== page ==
It didn't take long for Mikayla Thompson to figure how she wanted to fulfill her Make-A-Wish request.

"They've inspired me," the 15-year-old Mercer girl said about her recent trip to Houston to visit the Society for the Prevention of Cruelty to Animals of Texas.

While some teens in her position might choose an amusement park or ask to meet a celebrity, Mikayla, who has epilepsy, wanted to spend time with people making a difference in the animal world, something she hopes to turn into a career by becoming a veterinarian. "I just have a really good connection (with animals)," she said.

Mikayla, a freshman at Mercer High School, helps take care of the family cat, Reesie, which keeps her mind off of her condition. She was diagnosed with epilepsy about four years ago after an incident at home, her mother Sonya Thompson said.

"She went into a grand mal seizure," Thompson said. The household includes Mikayla's brother Derrick, 13; Thompson is planning a summer wedding to fiance Scott Malone.

Mikayla was diagnosed about two months later and has had about a dozen seizures since then. She takes 10 pills and vitamins a day and some of them make her tired.

Her doctors, including Dr. Bilal Sitwat, a neurologist with Children's Pittsburgh Hospital who visits Hermitage to see patients, have advised her to never spend time alone.

"They have no clue what sets her off," Thompson said, adding Mikayla never remembers anything about her seizures, which leave her very disoriented. But that doesn't weigh heavily on Mikayla, who has the support of family, friends and even the teachers at school, where Thompson works in the cafeteria.

"You have to live your normal life. My friends know what to look for," Mikayla said of her condition.

She loves reading, hanging out with her friends and listening to music and has a few favorite television shows, including "Animal Cops: Houston" on Animal Planet.

When she turned in her Make-A-Wish application, she crossed her fingers that her request would be approved. The investigators featured on the show are based out of the SPCA facility in Houston, which also has a wildlife center, rescue and adoption services and farm animals.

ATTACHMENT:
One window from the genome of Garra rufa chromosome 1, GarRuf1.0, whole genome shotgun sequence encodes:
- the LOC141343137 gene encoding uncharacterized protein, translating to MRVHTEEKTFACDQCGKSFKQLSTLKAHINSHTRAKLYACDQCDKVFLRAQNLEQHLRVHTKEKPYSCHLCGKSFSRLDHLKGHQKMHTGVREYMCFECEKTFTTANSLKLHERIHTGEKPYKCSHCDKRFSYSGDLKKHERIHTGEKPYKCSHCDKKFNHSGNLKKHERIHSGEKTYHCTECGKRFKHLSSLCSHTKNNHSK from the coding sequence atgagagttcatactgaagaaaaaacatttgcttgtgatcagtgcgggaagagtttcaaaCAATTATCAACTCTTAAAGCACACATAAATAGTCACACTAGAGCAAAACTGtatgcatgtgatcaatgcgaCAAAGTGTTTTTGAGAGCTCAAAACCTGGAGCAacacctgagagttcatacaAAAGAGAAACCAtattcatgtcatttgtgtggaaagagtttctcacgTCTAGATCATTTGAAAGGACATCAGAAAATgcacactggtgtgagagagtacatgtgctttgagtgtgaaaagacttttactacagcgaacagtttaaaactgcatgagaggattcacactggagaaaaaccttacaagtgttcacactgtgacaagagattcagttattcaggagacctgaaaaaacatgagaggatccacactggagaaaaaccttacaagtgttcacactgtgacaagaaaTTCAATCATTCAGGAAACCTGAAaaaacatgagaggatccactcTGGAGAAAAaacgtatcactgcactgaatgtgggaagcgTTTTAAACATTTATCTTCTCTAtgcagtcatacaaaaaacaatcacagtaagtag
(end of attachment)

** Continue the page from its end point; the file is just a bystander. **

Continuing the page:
"You're not alone in your opinions," Mikayla said of spending time with professionals who love animals as much as she does, especially her favorite, horses; she met one at SPCA named Magnum, who took a liking to her.

Her family of four was in Houston from April 3 through 6, and the trip was Mikayla's first time on an airplane, an experience she enjoyed.

She got a behind-the-scenes look on what goes on at the SPCA, from veterinary care and adoption services to rescued farm animals and wildlife creatures that needed a home after a zoo had closed.

The family witnessed a woman surrendering her three dogs and while they didn't know her situation, it was still sad to watch, Mikayla said. Animal cruelty laws kept them from learning about specific cases, but Mikayla got to meet her favorite investigator from "Animal Cops," Charles Jantzen.

That was fun but she was surprised to see cats and dogs rescued on the show still waiting to be adopted from SPCA.

"But I was happy to see them healthy," Mikayla said.

One of the highlights of Mikayla's visit was a puppy named Fred she wanted to adopt from the SPCA. Unfortunately, the apartment where she lives allows only one pet per family. She has plenty of photos of Fred, along with a T-shirt she had autographed by everyone she met at SPCA. Mikayla plans to look into volunteering with a local animal rescue and adoption agency.

Make-A-Wish took care of everything for the family, including spending money for meals and sight-seeing and a stay at the Omni Houston Hotel, she said.

When the hotel found out the nonprofit organization made the arrangements, they upgraded the family's room to one that had a suite for Mikayla and Derrick, complete with a mini-basketball court, chalkboard wall, flat-screen television, a Wii video-game system and "a lot of cookies."

"I think it's a great organization," Thompson said, adding she enjoyed meeting with Make-A-Wish volunteers, including Cory McClearn Myers of Mercer, who visited their home several times.

Make-A-Wish grants wishes to children with life-threatening medical conditions ages 2½ to 18. It is a common misconception that only dying children are eligible; nearly 80 percent of the wish recipients are still alive, according to a news release issued by Make-A-Wish Greater Pennsylvania and Southern West Virginia, which has a regional office in Erie.

"The Foundation believes that a wish is an experience that fills children and their families with a feeling of hope and invigorates them with a joy for living," the release said.

This particular chapter is one of the most active ones in the country, having granted more than 13,000 wishes.

For more info: 800-664-9474 or

Published April 28, 2012, in Allied News. Pick up a copy at 201 A Erie St., Grove City.

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